It’s the time to elevate your skills for next hunting season. We reached out to two authorities to assemble this guide. Both are accomplished hunters, shooters, and competitors. Wayne Van Zwoll discusses the fine points of practical field marksmanship while Bryce Towsley interviewed some of the country’s best shooting instructors to create the drills illustrated here, most of which can be done at ranges of 100 yards or less. Good shooting.
Focus While Practicing
Good shooting starts in your head. Dry-firing can be as valuable as live-fire practice. But simply pulling a trigger isn’t a drill. “Make each shot count,” says Lones Wigger, who’s won a truckload of shooting medals, including Olympic gold. “When I practice, every shot gets my best effort, down to the smallest detail. Consistency matters. Such focus is exhausting. When I can no longer concentrate, I quit for the day.”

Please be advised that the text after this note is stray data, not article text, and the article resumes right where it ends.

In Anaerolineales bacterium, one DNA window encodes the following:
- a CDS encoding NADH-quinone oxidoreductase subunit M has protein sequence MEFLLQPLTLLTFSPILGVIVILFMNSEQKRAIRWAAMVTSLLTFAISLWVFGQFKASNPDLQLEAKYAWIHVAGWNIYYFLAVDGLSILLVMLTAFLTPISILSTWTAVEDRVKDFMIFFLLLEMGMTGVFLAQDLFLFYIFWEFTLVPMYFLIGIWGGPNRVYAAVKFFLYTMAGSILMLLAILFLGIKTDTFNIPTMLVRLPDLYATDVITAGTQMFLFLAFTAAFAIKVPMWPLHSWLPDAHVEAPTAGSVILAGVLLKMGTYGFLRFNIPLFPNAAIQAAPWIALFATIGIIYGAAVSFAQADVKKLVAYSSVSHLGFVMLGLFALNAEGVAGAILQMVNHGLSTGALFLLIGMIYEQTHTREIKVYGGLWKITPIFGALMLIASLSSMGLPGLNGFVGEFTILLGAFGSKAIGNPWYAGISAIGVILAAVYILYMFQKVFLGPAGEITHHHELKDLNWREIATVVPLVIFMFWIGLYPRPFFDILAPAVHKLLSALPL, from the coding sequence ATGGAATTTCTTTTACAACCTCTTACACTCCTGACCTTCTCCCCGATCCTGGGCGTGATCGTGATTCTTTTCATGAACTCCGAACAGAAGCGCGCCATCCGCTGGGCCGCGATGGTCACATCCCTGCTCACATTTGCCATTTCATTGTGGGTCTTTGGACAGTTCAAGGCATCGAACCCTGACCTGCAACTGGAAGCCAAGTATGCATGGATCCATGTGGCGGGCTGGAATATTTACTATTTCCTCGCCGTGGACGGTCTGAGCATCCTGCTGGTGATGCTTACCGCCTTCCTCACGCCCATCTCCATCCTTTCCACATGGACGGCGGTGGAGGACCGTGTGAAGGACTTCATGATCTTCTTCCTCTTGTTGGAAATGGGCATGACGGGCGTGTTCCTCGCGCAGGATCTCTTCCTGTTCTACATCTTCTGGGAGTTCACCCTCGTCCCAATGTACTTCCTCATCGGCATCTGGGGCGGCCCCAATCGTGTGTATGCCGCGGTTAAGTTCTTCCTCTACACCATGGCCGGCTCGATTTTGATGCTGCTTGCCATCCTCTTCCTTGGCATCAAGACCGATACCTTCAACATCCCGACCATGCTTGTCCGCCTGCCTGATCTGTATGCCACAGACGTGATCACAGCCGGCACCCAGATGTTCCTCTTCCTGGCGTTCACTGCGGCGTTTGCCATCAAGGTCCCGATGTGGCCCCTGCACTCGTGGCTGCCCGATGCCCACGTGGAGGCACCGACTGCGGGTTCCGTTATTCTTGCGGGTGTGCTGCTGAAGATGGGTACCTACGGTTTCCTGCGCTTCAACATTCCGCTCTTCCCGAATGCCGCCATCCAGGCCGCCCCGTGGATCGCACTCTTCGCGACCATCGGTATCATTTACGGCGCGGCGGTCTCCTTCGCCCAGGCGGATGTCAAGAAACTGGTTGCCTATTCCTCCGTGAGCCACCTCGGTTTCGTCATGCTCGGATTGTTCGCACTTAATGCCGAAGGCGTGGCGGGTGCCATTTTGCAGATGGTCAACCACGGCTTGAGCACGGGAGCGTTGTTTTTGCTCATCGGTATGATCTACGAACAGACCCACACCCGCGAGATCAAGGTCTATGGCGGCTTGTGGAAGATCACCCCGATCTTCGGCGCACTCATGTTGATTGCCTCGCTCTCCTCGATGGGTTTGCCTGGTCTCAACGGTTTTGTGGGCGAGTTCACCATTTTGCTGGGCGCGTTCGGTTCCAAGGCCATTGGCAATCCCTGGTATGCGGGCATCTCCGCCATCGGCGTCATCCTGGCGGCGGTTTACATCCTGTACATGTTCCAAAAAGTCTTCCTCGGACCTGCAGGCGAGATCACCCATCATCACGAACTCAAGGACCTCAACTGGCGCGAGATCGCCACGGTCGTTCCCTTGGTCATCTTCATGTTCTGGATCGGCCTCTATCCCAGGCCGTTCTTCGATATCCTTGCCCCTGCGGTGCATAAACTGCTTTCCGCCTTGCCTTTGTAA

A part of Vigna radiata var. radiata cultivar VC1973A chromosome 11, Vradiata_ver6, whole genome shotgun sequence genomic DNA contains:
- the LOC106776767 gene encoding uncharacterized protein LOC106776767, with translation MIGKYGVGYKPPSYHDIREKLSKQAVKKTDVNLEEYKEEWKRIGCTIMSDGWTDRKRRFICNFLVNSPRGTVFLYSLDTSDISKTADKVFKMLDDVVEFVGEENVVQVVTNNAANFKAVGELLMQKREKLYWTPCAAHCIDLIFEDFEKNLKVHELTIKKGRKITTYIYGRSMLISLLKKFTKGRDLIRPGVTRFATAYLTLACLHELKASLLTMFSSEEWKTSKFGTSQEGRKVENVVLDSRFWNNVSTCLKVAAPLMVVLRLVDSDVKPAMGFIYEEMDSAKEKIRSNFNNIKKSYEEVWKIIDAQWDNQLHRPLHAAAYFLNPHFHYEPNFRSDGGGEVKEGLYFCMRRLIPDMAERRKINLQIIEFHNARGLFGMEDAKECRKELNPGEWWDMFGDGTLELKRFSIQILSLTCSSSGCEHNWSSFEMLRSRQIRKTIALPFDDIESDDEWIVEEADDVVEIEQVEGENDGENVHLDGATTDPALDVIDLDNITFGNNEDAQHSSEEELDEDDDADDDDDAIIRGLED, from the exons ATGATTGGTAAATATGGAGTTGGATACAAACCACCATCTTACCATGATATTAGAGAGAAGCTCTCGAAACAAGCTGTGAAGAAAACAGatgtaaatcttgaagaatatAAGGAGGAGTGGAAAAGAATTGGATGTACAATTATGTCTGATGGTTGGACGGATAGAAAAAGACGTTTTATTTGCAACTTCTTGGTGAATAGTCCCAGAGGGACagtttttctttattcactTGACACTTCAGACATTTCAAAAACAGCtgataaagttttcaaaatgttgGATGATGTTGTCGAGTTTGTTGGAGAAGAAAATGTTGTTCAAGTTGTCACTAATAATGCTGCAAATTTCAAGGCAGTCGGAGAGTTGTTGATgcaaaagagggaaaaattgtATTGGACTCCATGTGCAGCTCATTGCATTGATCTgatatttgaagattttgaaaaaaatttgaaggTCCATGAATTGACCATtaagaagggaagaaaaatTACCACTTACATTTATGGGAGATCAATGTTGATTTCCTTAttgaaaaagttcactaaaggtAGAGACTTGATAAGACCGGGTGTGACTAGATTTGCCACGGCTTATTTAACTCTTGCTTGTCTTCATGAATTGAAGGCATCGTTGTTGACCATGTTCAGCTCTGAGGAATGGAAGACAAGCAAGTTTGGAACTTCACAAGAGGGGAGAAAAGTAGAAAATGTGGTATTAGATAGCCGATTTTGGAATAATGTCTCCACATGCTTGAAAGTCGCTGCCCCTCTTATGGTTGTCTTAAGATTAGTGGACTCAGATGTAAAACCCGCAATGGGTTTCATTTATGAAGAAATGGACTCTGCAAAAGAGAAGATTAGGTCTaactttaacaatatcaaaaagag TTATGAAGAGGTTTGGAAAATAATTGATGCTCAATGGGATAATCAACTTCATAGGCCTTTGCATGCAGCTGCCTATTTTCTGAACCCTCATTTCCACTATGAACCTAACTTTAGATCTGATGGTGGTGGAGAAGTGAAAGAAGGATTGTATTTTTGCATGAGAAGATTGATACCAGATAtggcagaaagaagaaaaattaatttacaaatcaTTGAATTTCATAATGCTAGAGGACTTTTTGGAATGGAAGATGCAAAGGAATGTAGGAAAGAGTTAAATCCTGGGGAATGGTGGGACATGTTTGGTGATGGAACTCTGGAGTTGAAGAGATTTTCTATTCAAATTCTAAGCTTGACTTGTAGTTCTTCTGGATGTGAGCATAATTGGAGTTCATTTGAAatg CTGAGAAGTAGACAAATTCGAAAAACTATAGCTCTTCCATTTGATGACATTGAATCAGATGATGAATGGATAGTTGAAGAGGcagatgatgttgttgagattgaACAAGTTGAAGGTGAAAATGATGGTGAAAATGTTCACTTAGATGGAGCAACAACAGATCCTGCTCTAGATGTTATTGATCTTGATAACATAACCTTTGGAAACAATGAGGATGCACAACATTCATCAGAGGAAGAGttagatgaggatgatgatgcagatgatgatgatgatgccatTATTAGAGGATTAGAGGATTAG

As with any discipline, bad shots in practice amount to practice in bad shooting. Call your shots before you see where they’ve hit. Not all will punch the middle, but if you feel the rifle hop to 10 o’clock at let-off, and a hole appears there, rejoice! When bullets hit where you don’t predict, suspect a flinch or rough trigger squeeze. Slow down. When practicing, a bull’s-eye and a couple of well-called bloopers beat a target sieved by holes you can’t explain. And with a hunt on the line, a slow hit trumps a fast miss.